Sen. Mike Lee said his LDS faith affects how he serves in public office, but that doesn't mean fellow Mormons will necessarily agree with his brand of conservative politics or that he considers the faith of a person when deciding whom to support.
The Utah senator talked about his religion in an interview with Reason TV, a libertarian news source.
During a wide-ranging interview, Reason's Nick Gillespie asked Lee: "Does your faith inform your politics? Should voters care about a politician or a leader's faith?"
Lee responded: "First of all, my faith informs everything I do. It certainly informs how I do my job, how I treat my family and how I interact with others so yes it informs everything I do."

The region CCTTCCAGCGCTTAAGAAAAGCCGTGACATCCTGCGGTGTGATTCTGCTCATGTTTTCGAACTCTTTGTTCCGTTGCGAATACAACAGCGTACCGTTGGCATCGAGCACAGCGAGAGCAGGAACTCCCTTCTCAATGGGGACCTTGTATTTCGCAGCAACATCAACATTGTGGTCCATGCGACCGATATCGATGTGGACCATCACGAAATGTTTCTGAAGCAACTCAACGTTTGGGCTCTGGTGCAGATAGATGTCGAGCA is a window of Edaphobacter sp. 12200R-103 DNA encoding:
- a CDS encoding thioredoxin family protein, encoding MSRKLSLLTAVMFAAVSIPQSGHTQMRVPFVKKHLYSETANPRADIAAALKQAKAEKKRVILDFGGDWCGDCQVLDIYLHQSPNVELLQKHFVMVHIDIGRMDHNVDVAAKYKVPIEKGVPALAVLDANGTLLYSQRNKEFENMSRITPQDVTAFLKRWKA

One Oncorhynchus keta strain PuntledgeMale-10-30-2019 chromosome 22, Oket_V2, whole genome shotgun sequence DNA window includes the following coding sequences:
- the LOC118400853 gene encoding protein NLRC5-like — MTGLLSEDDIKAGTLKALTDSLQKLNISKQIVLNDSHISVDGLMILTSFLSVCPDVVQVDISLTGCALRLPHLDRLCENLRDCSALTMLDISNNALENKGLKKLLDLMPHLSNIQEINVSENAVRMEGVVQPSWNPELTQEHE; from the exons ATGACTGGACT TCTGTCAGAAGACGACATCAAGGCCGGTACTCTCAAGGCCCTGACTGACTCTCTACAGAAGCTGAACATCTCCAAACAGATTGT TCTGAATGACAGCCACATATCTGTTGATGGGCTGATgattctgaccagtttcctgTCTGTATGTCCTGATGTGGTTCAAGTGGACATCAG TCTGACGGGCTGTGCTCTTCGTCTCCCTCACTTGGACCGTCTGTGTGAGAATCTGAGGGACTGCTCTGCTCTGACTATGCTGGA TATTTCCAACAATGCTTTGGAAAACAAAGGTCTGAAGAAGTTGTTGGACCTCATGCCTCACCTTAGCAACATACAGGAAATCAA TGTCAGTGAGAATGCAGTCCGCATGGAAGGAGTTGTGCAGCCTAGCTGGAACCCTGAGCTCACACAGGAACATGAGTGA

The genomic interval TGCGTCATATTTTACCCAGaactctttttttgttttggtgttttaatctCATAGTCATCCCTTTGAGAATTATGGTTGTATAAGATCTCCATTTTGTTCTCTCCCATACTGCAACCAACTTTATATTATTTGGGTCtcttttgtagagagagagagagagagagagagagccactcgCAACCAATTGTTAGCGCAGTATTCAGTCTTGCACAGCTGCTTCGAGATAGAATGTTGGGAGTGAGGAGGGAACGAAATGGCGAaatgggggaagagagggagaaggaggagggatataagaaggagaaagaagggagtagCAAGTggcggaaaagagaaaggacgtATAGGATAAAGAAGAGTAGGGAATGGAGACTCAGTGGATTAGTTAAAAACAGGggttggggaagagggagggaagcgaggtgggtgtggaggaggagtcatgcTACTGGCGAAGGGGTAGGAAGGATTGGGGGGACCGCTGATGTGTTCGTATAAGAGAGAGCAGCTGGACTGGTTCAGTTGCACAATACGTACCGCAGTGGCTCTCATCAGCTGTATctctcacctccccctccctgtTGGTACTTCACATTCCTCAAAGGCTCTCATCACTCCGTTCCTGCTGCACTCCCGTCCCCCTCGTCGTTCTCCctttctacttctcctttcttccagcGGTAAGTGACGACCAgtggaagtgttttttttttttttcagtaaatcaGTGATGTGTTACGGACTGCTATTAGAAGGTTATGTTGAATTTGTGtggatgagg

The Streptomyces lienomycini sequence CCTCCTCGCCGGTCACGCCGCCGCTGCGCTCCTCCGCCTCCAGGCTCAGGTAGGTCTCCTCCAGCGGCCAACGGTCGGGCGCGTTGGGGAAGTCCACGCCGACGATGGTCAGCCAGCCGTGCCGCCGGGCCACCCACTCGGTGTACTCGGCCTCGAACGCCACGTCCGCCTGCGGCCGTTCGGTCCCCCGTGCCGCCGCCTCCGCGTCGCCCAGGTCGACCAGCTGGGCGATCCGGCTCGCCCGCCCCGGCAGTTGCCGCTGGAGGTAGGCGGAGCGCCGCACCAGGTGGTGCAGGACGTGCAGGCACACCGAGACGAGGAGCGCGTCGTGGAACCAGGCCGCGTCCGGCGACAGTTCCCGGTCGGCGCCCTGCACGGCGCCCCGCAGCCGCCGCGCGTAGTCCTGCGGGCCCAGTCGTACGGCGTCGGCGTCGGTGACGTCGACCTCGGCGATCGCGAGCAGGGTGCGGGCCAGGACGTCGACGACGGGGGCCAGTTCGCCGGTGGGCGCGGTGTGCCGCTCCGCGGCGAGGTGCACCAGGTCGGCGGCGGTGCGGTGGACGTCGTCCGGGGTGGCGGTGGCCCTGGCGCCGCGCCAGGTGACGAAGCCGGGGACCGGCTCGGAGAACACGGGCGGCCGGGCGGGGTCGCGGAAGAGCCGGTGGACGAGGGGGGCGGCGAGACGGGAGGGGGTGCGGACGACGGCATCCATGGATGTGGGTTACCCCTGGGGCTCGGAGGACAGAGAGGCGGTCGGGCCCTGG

Lee continued: "As to the second part of your question, there are many who share my faith, who don't share my view of government. I'm certainly not willing to assume as a voter that simply because someone else shares my faith that they're going to get my vote. As a voter what I look for is whether somebody shares my view of government and its proper role. That person may or may not share my faith; that person may or may not have any faith. I'm hiring them not to be my minister. I'm hiring them to represent me in government. I want to know what they think the proper role of government is. If they're running for federal office I want to know what they think the proper role of the federal government is, how they read the constitution, whether they see this as some kind of open-ended conversation-starter or whether they view it as actually meaningfully restricting the power of the federal government."